By Chris Snyder, North American Lead, PCAF Secretariat
On March 21, 2022, the SEC released its long-awaited proposed rule for climate-related financial disclosures. As expected, these requirements, if adopted, will have a significant impact on financial institutions. As an industry-led initiative, the Partnership for Carbon Accounting Financials (PCAF) will be critical in helping financial institutions fulfill their obligations under the proposed rule.
The proposed rule is modeled on the recommendations of the Task Force on Climate-related Financial Disclosures (TCFD) and would require registrants to disclose climate-related risks and specific as well as specific information relating to those risks. This would include, for instance, governance processes, metrics on financial statement impacts, and information related to climate-related targets and transition plans. Importantly, the proposed rule would require registrants to disclose their Scope 1 and 2 greenhouse gas (GHG) emissions and, if material or included in the company’s target setting, Scope 3 GHG emissions. The proposed rule notes that, for financial institutions, disclosure of Scope 3 emissions will likely include the institution’s financed emissions. This is in fact consistent both with where the industry is already headed and with the global trend of regulators requiring more comprehensive climate disclosures.
The proposed rule would not come into effect until December 2022 at the earliest, and the requirements would be phased such that the first set of required disclosures would cover fiscal year 2023. Nonetheless, financial institutions may want to take stock now to better position themselves to meet the SEC’s standards when the time comes. Many industry players have already begun this journey. More than 230 financial institutions, including over 30 in the U.S., have already joined PCAF, a global industry-led initiative to standardize the measurement and disclosure of financed emissions. For financial institutions that are in the process of developing their Net Zero pathway and face the challenge of reporting their progress to the SEC and other regulators, PCAF and its Global Standard can provide relevant methodologies to facilitate compliance in an evolving regulatory landscape. Indeed, the proposed rule itself, while stopping short of requiring a particular methodology, specifically noted that PCAF complements the protocol on which the SEC based its GHG disclosure requirements and has been used by financial institutions requiring support in the calculation of financed emissions.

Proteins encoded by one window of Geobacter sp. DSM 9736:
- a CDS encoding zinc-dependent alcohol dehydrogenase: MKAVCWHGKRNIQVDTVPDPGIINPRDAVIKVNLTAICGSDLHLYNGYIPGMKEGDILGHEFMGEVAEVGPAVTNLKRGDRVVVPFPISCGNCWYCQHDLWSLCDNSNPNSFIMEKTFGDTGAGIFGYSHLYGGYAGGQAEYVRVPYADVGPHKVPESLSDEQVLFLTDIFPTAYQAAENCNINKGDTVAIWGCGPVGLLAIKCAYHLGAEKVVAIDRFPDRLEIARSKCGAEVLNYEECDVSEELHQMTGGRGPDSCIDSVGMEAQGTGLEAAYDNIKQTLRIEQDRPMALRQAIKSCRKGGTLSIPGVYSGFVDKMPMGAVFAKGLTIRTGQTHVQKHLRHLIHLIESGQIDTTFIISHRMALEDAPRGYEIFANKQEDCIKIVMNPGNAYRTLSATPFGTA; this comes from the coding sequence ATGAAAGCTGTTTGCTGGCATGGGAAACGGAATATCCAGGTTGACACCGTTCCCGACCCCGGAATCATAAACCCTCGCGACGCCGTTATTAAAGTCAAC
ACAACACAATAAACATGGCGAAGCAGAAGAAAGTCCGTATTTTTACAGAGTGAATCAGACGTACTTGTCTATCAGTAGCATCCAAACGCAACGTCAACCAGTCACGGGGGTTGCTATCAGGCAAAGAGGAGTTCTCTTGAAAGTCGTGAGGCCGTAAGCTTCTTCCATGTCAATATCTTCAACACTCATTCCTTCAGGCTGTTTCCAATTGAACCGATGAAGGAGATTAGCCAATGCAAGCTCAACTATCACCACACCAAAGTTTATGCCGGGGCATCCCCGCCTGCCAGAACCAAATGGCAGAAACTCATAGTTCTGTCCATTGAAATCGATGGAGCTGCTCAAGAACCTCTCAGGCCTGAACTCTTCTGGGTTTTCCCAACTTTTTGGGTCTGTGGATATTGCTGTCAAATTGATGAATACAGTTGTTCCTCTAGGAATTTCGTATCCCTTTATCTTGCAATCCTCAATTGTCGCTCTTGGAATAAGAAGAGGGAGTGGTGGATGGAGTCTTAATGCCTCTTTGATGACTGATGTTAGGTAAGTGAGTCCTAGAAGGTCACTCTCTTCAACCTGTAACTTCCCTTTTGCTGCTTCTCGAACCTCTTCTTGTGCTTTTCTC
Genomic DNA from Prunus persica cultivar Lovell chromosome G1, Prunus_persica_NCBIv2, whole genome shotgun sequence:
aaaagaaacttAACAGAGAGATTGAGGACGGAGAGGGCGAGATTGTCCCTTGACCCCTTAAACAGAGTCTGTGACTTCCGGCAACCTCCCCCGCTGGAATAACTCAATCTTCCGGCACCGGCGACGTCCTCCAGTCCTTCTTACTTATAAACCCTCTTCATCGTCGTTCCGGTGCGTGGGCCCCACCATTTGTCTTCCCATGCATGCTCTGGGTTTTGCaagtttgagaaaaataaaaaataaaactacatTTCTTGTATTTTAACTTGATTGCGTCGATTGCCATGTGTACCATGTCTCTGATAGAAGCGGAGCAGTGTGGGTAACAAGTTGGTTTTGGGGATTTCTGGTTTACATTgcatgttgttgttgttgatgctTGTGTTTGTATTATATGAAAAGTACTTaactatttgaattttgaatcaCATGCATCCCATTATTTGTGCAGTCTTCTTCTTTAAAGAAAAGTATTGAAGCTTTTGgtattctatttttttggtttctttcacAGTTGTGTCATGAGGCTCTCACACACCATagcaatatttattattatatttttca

PCAF represents the first step in a financial institution’s climate risk management efforts to measure, manage, and reduce the financed emissions within their portfolios. This facilitates the next steps of target-setting, strategy development, taking action, and disclosure. PCAF has developed standard methodologies across six different asset classes for assessing and disclosing the GHG emissions from their loans and investments. New methodologies for additional asset classes will be included in the forthcoming second version of the Global Standard, including for Sovereign Bonds, Green Bonds, and guidance on GHG emission removals. PCAF also provides useful guidance to financial institutions regarding data management, one of the biggest challenges they face as they seek to assess their current level of financed emissions. Specifically, PCAF provides in-depth guidance on managing data limitations, including the use of estimated or proxy data where reported data is not available, data quality scoring for increased transparency, and data quality improvements in both the medium- and long-term.
Between investor pressure, public sentiment regarding sustainability, and now, regulatory requirements, financial institutions are incentivized to start making their portfolios greener, but do not necessarily have all the tools to do so. PCAF’s industry-led and widely adopted Global Standard, as well as access to technical experts and industry leaders in the climate space, will help financial institutions manage climate risk and pave the way to consistent, comparable, and actionable information that is decision-useful for investors and supports compliance with applicable regulatory requirements.
PCAF’s work continues. Financial institutions that participate in PCAF work to expand the methodologies and the tools available for the benefit of all PCAF participants. If you would like more information on PCAF and how to become a participant, please visit our website (www.carbonaccountingfinancials.com) or connect with us at: email@example.com